Forest Industry’s Faller Certification Begins New Stage

Date: 
December 19, 2007

BC’s forest industry is stepping up its approach to ensuring all fallers are working safely on the job. The BC Forest Safety Council is launching a long-expected annual renewal fee system for the province’s 3,600 certified fallers, as well as piloting a re-evaluation system that will assess the skills of fallers and provide them with an opportunity to raise certification levels at least once every three years.

The safety of fallers working in BC’s forests took centre stage in 2005 when 43 forest workers, seven of them fallers, died while on the job.  The tragic death of veteran faller Ted Gramlich in November of that year and the subsequent coroner’s inquest further highlighted the need for ongoing training and supervision to maintain safe work practices.

“We want to honour Ted and other fallers who have lost their lives by keeping all forest workers as safe as possible on the job,” says Bill Bolton, senior advisor with the Council’s Forest Worker Development program. “For two years, no certified fallers in BC have died while working in the woods, and this may be the most important legacy of the certification program and fallers like Ted Gramlich.”

Bolton explained that certification is a requirement to work as a faller in BC as set by WorkSafeBC regulations.  Licencees and employers are responsible for ensuring certifications are current. 

“The approach to faller certification renewals is similar to that for driver’s licenses which requires renewal fees while qualifying individuals for certain driving situations,” says Bolton.  “But we’re taking it one step further by introducing formal on-site re-evaluation of the work practices of certified fallers.”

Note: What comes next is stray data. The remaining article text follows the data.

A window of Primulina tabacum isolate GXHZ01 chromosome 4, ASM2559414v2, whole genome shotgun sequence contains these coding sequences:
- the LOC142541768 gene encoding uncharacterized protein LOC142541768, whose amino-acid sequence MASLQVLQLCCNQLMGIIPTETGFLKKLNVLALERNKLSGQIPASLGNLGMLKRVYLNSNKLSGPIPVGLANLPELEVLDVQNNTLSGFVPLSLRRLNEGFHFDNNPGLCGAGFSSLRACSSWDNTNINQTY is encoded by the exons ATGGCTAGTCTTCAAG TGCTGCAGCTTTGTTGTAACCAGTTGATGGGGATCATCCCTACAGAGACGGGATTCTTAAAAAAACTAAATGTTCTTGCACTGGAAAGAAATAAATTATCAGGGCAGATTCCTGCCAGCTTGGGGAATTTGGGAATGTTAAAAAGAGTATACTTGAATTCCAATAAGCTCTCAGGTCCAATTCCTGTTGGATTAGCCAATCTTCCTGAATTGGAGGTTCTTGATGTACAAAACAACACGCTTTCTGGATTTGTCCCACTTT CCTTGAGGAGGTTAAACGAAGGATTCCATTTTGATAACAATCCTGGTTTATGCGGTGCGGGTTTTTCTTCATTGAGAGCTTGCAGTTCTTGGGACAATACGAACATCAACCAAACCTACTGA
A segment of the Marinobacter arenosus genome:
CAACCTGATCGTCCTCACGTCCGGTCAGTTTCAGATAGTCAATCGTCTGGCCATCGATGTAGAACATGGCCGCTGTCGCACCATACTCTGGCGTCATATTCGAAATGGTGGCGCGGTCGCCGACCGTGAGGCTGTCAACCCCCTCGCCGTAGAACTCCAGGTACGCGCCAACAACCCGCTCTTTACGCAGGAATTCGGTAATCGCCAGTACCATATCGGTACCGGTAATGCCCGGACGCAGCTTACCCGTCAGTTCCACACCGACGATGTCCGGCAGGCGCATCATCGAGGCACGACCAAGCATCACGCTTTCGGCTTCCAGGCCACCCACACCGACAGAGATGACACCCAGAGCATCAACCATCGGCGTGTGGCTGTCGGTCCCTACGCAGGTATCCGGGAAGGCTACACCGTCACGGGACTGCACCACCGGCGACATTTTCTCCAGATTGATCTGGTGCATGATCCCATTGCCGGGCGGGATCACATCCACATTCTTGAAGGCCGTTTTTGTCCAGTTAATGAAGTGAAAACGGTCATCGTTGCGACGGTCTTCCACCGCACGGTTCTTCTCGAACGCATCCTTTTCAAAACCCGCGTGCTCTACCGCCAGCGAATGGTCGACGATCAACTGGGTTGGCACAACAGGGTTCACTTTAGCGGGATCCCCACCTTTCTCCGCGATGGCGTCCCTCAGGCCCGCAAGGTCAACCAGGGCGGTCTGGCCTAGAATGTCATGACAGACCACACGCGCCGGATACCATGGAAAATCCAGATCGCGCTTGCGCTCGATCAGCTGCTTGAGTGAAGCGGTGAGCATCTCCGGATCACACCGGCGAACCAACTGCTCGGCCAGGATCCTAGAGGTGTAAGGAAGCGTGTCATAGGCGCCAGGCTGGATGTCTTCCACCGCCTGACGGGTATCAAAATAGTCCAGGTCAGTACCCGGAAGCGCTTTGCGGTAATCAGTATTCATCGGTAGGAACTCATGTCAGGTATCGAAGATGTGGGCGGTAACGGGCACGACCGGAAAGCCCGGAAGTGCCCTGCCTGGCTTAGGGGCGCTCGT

The re-evaluation will take place at least once every three years and will assure the faller’s skills continue to meet the existing BC Faller Training Standard.  Those fallers with appropriate work habits will also be able to increase the certification level to work on steeper slopes and larger tree diametres.  The re-evaluation program will be piloted in 2008 with the expectation to be fully operational and mandatory starting in 2009.

“The bottom line is we want all our workers to be safe in the woods,” says Mike McKibbin, Western Fallers Association executive director.  “Faller certification helps us ensure workers have the skills and knowledge to do the job safely and successful re-evaluation will provide fallers with an opportunity to demonstrate their abilities and professionalism.

Council-trained faller supervisors or bullbuckers working on site will be able to conduct the re-evaluations.  Alternatively, qualified supervisor trainers (QSTs), who have also been trained by the Council, can be contracted for a fee to conduct the re-evaluation.  The faller renewal fees that begin in January will cover program administration and quality assurance costs.

The renewal fee structure will apply to all faller certifications expiring in 2008 and beyond.  Fallers will be required to pay $150 annually to renew their certifications.  Fees are reduced to $100 if a faller is registered in the independent category of the Council’s SAFE Companies program.
 
Fallers can find out about their renewals by phoning 1 877-741-1060 or emailing training@bcforestsafe.org.  To find out more information about the BC Forest Safety Council and its programs visit their web site at www.bcforestsafe.org

The BC Forest Safety Council is a not-for-profit society dedicated to promoting forest health and safety.  It was founded and is supported by all major forestry organizations in BC and works with forestry employers, workers, contractors and the provincial government and agencies to implement changes necessary to eliminate fatalities and serious injuries in the forest sector.

 

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